Lehrer to share journey from athlete to dancer in CDC lecture



Rabab Al-Sharif | Staff Writer

At 19, Jon Lehrer, founder of LehrerDance, took his first dance class on a dare.

After living in Queens his entire life, Lehrer decided to head upstate to attend the State University of New York at Buffalo, because it offered many programs, and he had no idea what he wanted to study.

“I didn’t know what I wanted to do,” he said. “I knew I’d find it there, though.”

During his freshman year, he started to date a dancer. When the two received their grades at the end of the semester, his girlfriend had fared much better than he had.

In what he called “typical male fashion,” he teased her about her course load.

“I said ‘Of course you got all A’s, all you do is dance all day,’” Lehrer said. “And she, being a very strong female, said, ‘Are you kidding me?’”

After lecturing him on her course amount — which included the same general electives he was taking along with her dance classes, rehearsal schedule and a job — she informed him that dance classes were more than just dancing around all day. She still had to read books and write papers.

She bet Lehrer he couldn’t get an A in a dance class.

“She finally said, ‘OK, if you think it’s so darn easy, why don’t you take a dance class,’” he said.

During his sophomore year, Lehrer accepted the challenge and signed up for a beginner-level modern class.

“Honest to goodness, after the first week, I knew something in my life was drastically about to change,” he said. “It was the most amazing experience of my life.”

The course was a general modern class rather than one that taught a specific technique, such as Graham or Horton, he said.

“That definitely would have scared me away,” Lehrer said.

Growing up in Queens, Lehrer wasn’t exposed to the arts, but was into athletics. He even received college scholarship money from playing baseball.

Dance seemed very athletic to him, making that transition much smoother, he said.

“It was just one of those great modern classes where you can run, and jump, and roll, and they’re teaching you technique along the way,” Lehrer said. “So I just fell in love with it.”

The next semester, he added a jazz class and then ballet. Before he knew it, Lehrer wasn’t going home for summers so he could take private lessons to catch up, auditioning and performing in shows at school.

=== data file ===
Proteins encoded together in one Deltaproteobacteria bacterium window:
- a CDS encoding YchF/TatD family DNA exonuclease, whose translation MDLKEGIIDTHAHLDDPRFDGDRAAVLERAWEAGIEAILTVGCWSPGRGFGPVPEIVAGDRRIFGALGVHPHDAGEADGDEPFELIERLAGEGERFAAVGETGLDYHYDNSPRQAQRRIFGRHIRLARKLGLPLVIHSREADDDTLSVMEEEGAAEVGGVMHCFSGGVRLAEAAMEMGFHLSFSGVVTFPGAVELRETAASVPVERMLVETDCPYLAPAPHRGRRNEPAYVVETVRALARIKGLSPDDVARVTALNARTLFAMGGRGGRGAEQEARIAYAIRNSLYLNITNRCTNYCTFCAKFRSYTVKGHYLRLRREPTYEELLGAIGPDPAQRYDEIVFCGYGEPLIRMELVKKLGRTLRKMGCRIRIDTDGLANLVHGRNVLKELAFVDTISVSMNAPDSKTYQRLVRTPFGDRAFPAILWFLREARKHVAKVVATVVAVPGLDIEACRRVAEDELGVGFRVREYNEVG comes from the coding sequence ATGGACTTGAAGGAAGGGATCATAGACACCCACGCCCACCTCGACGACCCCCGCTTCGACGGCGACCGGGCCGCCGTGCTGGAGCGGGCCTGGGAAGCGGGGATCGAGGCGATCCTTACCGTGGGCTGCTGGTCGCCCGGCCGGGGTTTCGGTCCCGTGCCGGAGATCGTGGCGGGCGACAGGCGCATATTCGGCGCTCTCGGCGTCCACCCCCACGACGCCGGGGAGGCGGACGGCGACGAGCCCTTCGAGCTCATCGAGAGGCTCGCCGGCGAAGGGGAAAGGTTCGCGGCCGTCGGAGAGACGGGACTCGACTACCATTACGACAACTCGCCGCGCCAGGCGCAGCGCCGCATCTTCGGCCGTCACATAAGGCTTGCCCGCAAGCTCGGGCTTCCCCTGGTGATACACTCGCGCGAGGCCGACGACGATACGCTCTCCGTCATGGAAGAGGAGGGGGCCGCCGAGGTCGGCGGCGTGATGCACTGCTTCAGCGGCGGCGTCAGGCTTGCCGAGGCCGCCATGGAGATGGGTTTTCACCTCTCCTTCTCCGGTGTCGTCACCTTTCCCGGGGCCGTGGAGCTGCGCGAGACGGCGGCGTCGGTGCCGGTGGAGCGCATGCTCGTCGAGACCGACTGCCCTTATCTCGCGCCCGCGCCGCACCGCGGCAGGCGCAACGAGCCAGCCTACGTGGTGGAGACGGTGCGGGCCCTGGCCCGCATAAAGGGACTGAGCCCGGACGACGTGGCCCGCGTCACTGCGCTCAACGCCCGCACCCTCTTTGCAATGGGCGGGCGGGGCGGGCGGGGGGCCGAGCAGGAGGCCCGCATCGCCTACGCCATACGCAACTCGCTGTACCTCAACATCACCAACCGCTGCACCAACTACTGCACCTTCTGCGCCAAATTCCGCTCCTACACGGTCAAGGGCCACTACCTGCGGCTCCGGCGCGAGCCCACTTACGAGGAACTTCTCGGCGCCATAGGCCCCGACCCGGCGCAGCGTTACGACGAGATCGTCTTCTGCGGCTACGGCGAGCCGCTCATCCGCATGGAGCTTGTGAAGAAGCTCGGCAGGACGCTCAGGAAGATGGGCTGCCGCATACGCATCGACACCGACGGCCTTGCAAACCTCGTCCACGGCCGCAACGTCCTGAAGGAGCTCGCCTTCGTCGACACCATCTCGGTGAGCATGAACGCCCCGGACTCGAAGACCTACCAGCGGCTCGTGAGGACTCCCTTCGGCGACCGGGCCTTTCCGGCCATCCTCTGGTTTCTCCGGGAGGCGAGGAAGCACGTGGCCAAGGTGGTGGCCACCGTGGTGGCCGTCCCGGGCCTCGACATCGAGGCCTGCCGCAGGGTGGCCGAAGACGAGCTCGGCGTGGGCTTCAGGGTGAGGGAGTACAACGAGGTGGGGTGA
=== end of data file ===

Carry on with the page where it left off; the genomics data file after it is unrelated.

“It was great,” he said. “It really changed my life.”

Lehrer will talk about his transition in a lecture, “From Athlete to Dancer: the Story of LehrerDance,” hosted by the Chautauqua Dance Circle at 3 p.m. today in Smith Wilkes Hall.

Lehrer geared his entire professional career on being an athletic male dancer, he said.  He played to his strengths.

“I knew that I wouldn’t be a Baryshnikov — I wouldn’t be a ballet dancer,” he said. “There was no way in hell that starting at 19 I was going to get into a ballet company.”

He said he did not have the training, but what he did have was a raw physicality. He learned good technique along the way.

Lehrer said he doesn’t think he would have liked dance, had he taken a ballet class first.

“It just would have been too foreign to me,” he said.

Even without a lifetime of training, Lehrer got into two major companies during his 12-year career: Erick Hawkins Dance and Giordano Dance Chicago.

Although one is a Graham-like classical modern company and the other a world-renowned jazz company, both are athletic in their own right, Lehrer said.

Both Erick Hawkins and Gus Giordano were just trying to say something with dance, he said.

“Erick was trying to say it in his way, and Gus was trying to say it in his way,” he said. “They appear to be polar opposites in what they present, but they were both just trying to express themselves through a very specific style.”

After rising to associate director at Giordano, Lehrer thought it was time to take the next step and start his own company.

In 2007, LehrerDance was born in Buffalo.

“We’re known for our extreme athleticism combined with technical virtuosity,” Lehrer said.

People always ask Lehrer if the company is jazz or modern, and he tells them it is organically athletic.

Lehrer will also introduce his company to Chautauquans with a demonstration at the lecture.

Dancers Manny Naylor and Colleen Walsh will perform “Fuse” during the talk.

Lehrer did manage to get an A in that first dance class. As for the girl — he married her.